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How to Manage Remorseful Clients

January 09 2014

This post comes to us from the Market Leader blogMarket Leader blog:

ml remorseJust like brides and grooms can freak out and leave one another standing at the altar, those involved in a real estate transaction can also be guilty of jilting or – heaven forbid – at risk of being jilted. It's called "cold feet" when you leave your fiancée at the altar; in sales, the phenomenon is known as "buyer's remorse."

It is symptomized by that sick feeling the buyer of a big-ticket item might get, accompanied by a voice inside that says, "What did I just do?" Sellers can experience this reaction as well, and for a variety of reasons.

Seller's Remorse

The doubt, apprehension, and stress brought on by seller's remorse can make a seller panic and lead to a feeling of being overwhelmed. The causes of seller's remorse vary. Sometimes the seller has simply failed to consider whether or not she really needs to sell.

A tough buyer's market can also lead to a case of cold feet for homeowners. After the hot and heavy multiple-offer scenarios of a few months back, it can be discouraging for a homeowner to think of letting his investment go for a deflated price. The flip side is true as well; in a seller's market homeowners may get the feeling that they let the home go for a price that is too low.

Then, there is the person who finds that she is too emotionally attached to the home and feels she just can't part with it after all. Memories, roots and ties to the neighborhood all play into these feelings.

A seller's regret may also be connected to the basic psychological resistance to any loss. Especially if the home is being sold due to a death or divorce, the emotions can be quite intense.

The anxiety and regret during the period of a home sale is not irrational. After all, the sale of a home is one of the biggest financial – and most emotional – transactions most of us will likely ever make.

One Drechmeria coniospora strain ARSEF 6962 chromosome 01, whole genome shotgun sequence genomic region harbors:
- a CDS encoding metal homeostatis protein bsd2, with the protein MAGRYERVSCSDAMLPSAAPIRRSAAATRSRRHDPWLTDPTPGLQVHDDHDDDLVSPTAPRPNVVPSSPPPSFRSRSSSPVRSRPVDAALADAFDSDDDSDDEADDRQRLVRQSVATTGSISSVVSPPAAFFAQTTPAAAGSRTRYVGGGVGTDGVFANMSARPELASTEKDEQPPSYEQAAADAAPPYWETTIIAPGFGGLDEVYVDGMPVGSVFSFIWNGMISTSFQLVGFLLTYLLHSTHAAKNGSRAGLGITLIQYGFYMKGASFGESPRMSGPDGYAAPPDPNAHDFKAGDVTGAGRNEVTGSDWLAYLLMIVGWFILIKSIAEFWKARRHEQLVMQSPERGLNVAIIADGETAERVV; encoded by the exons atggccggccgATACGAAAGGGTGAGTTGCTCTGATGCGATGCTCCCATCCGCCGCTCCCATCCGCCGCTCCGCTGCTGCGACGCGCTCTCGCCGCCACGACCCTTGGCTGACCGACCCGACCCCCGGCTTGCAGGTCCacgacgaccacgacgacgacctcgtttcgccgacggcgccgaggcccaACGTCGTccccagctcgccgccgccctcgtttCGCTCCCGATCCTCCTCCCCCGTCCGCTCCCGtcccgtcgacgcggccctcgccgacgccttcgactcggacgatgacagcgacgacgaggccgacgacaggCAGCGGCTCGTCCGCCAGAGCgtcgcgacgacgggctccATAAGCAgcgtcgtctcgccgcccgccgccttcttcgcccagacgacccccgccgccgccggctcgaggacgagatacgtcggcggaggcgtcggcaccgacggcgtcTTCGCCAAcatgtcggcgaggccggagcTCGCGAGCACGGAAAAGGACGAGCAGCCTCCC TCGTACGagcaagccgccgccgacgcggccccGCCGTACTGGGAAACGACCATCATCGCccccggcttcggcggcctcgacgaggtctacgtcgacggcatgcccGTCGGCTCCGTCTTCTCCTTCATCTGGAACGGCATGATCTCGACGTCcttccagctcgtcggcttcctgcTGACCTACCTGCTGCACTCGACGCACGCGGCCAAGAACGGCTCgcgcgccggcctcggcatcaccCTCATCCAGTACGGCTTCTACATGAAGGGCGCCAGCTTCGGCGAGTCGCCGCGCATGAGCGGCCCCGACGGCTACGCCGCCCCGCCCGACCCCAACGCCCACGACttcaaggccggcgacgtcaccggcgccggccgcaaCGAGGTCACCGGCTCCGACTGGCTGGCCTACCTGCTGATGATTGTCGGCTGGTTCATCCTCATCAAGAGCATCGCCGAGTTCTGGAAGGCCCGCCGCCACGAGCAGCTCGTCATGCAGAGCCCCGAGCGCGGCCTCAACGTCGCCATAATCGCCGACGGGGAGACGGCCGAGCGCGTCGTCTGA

So, how to nip this remorse in the bud?

Communicate with and listen to your client before putting the home on the market. Get clear on her motivations for selling so that if regret rears its ugly head you can remind her of those reasons.

If the home goes quickly under contract, remind the seller that the two of you worked hard to establish a good, market-driven sales price, and pricing it higher may have resulted in the home eventually languishing on the market.

Assist your client with focusing on the home she'll be moving into after this one sells. Help her "virtually" decorate it – where will she put the sofa, what does she plan on doing with the yard? Help her build excitement about the future so that the present becomes something she merely wants out of the way.

Buyer's Remorse

If you've ever beat yourself up after making a major purchase, you are intimately familiar with the emotions involved in buyer's remorse. Because of the financial outlay, this type of regret is far more widespread than seller's remorse – at least in the real estate industry.

Buyer's remorse may be even more prevalent in a buyer's market when there are too many choices that fall within the buyer's criteria. Psychologists call this "the paradox of choice." Postulated by psychologist Barry Schwartz, the theory claims that an increase in the number of choices available to someone significantly increases that person's stress level.

In a buyer's market your client may find a number of homes that fit his wish list criteria. Even after finally settling on one, he may revisit in his mind the attributes of the homes that he rejected, wondering if one of those alternatives might have been a better choice. Schwartz calls the resulting emotions "strong feelings of dissonance and remorse."

Whatever the cause, there are ways to help prevent buyer's remorse.

Preventing Buyer's Remorse

Psychologists Daniel Gilbert and Jane E.J. Ebert conducted a 2002 research project for Harvard University and found that people who get a 30-day money-back guarantee on a purchase are less likely to experience buyer's remorse. Of course, it isn't possible to offer such a guarantee in a real estate transaction, but if you take the time to walk your buyer through what to expect along the way, you may be able to prevent regret down the road.

Let her know about the various contingencies that give her a somewhat painless way out of the deal. These may make her feel that she has somewhat of a guarantee, at least until the contingencies are removed.

Explain the importance of being reasonable with the seller. A University College of London study showed that people who negotiate reasonably ("less aggressive or greedy") tended to feel less regret than those that made huge demands and tried to excessively bargain down the price.

Today's real estate agent is no longer considered, at least among his peers, a salesperson. Working with a buyer or seller whom you feel may not be emotionally ready to pull the trigger on a transaction requires you to put on your "counselor" hat and go overboard with the hand-holding.

If all else fails, remind your client of Søren Kierkegaard's famous words: "I see it all perfectly; there are two possible situations – one can either do this or that. My honest opinion and my friendly advice is this: Do it or do not do it – you will regret both."

Or, then again, maybe not.